Who's responsible for approach of the 'fiscal cliff'?

All-Star panel weighs in


This is a rush transcript from "Special Report," October 18, 2012. This copy may not be in its final form and may be updated.


PRESIDENT BARACK OBAMA: We can't get this done unless we also ask wealthiest households to pay higher taxes on income above $250,000, pay the same rate we had when Bill Clinton was president.


REP. JOHN BOEHNER, R-OHIO, HOUSE SPEAKER: What we see out of the president is simply the lack of leadership. No leadership on solving the deficit problems. No leadership when it comes to the fiscal cliff we're going to face with tax rates going up January 1, with the sequester hitting on January 2.


BRET BAIER, HOST: Get ready. The fiscal cliff standoff is coming. The White House is signaling the president will veto any bill that doesn't include raising taxes on the rich. Here is what Jay Carney said, quote, "The president has long made clear he will veto an extension of tax cuts for the top two percent of Americans, the wealthiest Americans. That has been his position, as you know, for a long time."

The Romney campaign released a statement, "Rather than work in bipartisan manner as the fiscal cliff approaches, President Obama prefers to issue veto threats and simply ignore the other party. We can't afford four more years of this failed leadership."

We're back with the panel.  Mara, you know, we have this election coming of course. But the fiscal cliff is rapidly approaching.

MARA LIASSON, NATIONAL PUBLIC RADIO: The fiscal cliff is rapidly approaching and it's a big deal. It's totally of Congress and the White House's own making. They engineered this package of automatic spending cuts and tax hikes.  And the resolution of this is completely dependent on who wins the election. If Romney wins they will pass a stopgap to get them through the lame duck so we he gets in he can make a budget of his own. He said he wants a year to do the tax reform and big grand bargain that needs to be done.

If President Obama wins presumably they could get a deal in the lame duck. He would have a little bit more leverage. But the bottom line is the same there. There has to be a grand bargain on entitlements and tax reform to solve this problem. The reason we're here is Congress failed twice to get the deal done, Congress and White House failed twice.

BAIER: And the hope they could get it done in the lame duck.

FRED BARNES, EXECUTIVE EDITOR, THE WEEKLY STANDARD: Well they can't do a tax reform in the lame duck. It's not enough time. They have a couple of weeks in the lame duck. It's not just moving it up to 39.6 percent, top rate on individual income. I would go up higher than that. Tax on capital gains would go up to 24 percent.  Dividends would go from 15 percent up to 39.6 percent. There would be caps on deduction for top two percent, and so on. Then there is the 3.5 percent Medicare tax on investments that would certainly touch the two percent.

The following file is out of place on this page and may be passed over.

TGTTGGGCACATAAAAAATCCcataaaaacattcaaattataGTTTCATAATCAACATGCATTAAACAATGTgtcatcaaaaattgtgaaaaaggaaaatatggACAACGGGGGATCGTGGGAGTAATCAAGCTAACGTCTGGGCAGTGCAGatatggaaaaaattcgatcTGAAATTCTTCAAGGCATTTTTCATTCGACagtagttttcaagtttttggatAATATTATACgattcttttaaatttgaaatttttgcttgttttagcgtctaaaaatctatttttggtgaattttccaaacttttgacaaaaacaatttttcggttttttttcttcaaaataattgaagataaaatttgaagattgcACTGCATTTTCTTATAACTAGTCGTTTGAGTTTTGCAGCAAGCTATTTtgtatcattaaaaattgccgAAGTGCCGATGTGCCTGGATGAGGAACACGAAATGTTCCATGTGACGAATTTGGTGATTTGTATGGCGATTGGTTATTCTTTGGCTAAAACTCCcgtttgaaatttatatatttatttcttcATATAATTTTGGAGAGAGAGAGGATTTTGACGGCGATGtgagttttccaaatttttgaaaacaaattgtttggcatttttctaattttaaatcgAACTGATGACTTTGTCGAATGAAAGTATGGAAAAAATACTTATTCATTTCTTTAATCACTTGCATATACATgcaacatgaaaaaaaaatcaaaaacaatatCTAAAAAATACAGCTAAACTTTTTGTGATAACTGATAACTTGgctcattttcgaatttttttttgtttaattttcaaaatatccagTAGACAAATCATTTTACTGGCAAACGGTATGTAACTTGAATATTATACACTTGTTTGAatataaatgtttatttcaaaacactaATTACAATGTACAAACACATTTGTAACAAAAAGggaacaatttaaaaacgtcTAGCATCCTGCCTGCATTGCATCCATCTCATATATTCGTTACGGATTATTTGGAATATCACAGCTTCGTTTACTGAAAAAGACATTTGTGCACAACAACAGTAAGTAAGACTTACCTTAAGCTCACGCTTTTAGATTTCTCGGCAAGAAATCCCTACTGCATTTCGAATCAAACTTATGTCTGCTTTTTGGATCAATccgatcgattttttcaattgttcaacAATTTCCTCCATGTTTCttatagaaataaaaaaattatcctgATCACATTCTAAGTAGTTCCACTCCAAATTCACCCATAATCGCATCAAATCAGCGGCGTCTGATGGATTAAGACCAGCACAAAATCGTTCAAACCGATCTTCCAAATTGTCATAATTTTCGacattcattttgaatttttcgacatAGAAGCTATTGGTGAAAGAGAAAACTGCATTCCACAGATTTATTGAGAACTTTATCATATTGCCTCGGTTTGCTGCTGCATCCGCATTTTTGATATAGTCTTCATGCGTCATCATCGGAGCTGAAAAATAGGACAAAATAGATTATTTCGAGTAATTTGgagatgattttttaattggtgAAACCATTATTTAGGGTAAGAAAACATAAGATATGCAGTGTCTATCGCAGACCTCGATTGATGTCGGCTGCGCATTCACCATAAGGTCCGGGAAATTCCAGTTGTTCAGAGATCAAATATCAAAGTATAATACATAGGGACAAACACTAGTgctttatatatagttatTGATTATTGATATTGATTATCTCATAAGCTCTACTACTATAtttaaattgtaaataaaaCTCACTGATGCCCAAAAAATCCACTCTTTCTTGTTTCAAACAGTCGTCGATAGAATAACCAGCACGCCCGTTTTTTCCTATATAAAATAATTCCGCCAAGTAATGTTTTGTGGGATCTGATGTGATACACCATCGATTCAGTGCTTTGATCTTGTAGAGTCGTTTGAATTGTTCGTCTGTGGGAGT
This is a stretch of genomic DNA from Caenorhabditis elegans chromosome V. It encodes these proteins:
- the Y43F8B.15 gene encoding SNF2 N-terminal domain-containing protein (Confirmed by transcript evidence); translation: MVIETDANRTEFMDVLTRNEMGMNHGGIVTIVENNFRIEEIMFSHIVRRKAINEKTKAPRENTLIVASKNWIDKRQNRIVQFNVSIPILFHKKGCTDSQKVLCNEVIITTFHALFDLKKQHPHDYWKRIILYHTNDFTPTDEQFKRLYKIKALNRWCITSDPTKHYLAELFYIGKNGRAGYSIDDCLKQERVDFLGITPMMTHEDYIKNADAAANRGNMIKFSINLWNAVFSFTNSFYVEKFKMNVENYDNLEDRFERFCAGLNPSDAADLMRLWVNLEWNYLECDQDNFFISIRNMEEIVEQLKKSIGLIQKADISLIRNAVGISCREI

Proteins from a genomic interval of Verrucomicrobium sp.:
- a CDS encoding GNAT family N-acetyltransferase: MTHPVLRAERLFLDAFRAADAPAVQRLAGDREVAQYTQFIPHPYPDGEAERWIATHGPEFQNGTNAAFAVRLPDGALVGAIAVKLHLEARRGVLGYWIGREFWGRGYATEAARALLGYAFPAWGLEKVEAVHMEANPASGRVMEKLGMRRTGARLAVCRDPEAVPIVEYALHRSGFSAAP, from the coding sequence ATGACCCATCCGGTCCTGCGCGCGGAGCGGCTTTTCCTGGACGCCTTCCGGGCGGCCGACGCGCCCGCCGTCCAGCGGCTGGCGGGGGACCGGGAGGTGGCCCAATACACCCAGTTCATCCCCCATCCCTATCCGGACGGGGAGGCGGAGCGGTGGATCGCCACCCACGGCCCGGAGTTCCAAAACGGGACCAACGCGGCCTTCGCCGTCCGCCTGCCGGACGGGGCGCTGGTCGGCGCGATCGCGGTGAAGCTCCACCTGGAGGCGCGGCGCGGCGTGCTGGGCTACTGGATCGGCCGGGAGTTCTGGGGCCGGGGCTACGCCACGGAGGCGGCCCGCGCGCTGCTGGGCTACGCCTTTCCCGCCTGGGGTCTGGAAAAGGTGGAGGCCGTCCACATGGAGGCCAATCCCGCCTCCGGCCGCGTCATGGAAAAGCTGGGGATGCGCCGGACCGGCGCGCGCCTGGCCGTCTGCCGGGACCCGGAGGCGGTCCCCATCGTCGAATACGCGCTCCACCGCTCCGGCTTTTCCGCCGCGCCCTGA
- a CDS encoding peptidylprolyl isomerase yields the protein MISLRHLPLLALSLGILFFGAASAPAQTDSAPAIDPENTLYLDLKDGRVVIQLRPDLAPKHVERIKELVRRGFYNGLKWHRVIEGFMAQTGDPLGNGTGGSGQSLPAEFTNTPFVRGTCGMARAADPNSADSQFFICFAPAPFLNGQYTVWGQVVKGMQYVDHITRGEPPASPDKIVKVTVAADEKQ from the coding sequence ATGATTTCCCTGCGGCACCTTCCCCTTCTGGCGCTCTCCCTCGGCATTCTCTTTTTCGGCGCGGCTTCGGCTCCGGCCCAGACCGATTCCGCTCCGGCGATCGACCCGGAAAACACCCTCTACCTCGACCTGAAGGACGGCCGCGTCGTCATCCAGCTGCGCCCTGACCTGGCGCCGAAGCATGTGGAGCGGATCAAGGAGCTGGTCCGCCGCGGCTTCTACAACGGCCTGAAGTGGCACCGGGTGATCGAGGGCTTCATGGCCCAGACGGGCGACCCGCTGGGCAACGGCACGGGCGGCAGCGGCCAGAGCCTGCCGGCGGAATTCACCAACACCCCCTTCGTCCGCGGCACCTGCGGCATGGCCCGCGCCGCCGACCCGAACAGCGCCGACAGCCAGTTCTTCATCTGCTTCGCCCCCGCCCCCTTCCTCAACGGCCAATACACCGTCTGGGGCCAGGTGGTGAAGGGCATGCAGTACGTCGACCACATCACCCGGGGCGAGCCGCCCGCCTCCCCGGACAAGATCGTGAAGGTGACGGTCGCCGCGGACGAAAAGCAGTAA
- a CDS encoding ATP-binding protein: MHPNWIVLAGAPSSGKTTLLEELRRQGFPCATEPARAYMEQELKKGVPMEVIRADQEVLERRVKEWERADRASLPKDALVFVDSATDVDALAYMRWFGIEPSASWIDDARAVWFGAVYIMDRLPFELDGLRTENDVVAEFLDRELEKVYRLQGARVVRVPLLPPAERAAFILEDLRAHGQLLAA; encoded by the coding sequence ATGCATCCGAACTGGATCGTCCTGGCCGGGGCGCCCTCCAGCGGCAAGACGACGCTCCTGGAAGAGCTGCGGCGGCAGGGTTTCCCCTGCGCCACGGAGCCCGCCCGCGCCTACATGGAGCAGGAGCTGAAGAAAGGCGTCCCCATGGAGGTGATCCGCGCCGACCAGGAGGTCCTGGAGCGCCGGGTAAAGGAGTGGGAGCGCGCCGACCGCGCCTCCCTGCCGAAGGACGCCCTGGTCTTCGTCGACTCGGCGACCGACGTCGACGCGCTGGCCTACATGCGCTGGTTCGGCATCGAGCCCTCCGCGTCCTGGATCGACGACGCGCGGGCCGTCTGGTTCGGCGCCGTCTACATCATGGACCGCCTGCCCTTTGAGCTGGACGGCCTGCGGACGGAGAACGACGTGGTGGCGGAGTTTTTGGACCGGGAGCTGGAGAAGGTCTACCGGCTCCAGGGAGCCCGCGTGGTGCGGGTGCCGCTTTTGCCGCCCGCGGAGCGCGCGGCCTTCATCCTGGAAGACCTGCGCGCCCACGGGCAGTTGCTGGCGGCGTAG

There would be a lot of taxes going up. That is the reason of course why the congressional budget office said our economy is already so weak, if you raise taxes we have a recession. That is not a hard prediction to make.  And as you know, Bret, the CBO, I mean they are not the most wild and crazy guys. They're pretty conservative in making these predictions like that.

The president has one hold card and that's the sequester. He knows the Republicans and conservatives do not want $600 billion in defense cuts to go in to effect starting in 2013. And it's been reported the president has said I would veto any attempt to block the sequester unless I get the tax increases on the top two percent.

Remember, one more thing, the top -- these tax increases are not fiscally -- it won't do that much. This is pure liberal ideology, pure ideology.

BAIER: The president, Charles, is signaling to top Democrats if he wins he will break the back of Republican Party, essentially he will have a mandate to force them to do what he wants.

CHARLES KRAUTHAMMER, SYNDICATED COLUMNIST: I don't -- I'm not sure he will succeed. I don't think the Republicans will cave. I think he will carry out the bluff. I think he will send this over the cliff. And the reason is it really works to his advantage. The money here is not in what the wealthy are paying. The real money is what the middle class is paying and would pay if you abolish the Bush tax cuts. And 80 percent of them was revenue lost, revenue lost from the middle class.

Now, Obama promised he would never do this. Here he will say the Republicans held it hostage so he is not responsible. So he will get a gusher of revenue from middle class, from the upper class, from the defense cuts which will radically reduce the debt. You might have six months of recession. But he is re-elected. He won't get impeached or recalled.

So it would solve a huge element of the fiscal problem, raise taxes as he wants, cuts to defense as he wants. Why not do it? Then all the blame is on the part of Republicans. I think he will carry it out if he wins, which is a reason if you care about high taxes you might want to seriously consider how you vote on November 6.

LIASSON: He will not get a bill to veto because the Senate not going to pass that bill and not send it to his desk.

KRAUTHAMMER: There will be automatic hikes in taxes.

LIASSON: Not because he vetoed anything.

KRAUTHAMMER: And automatic cuts in defense.

BAIER: OK, that is it for the panel. 

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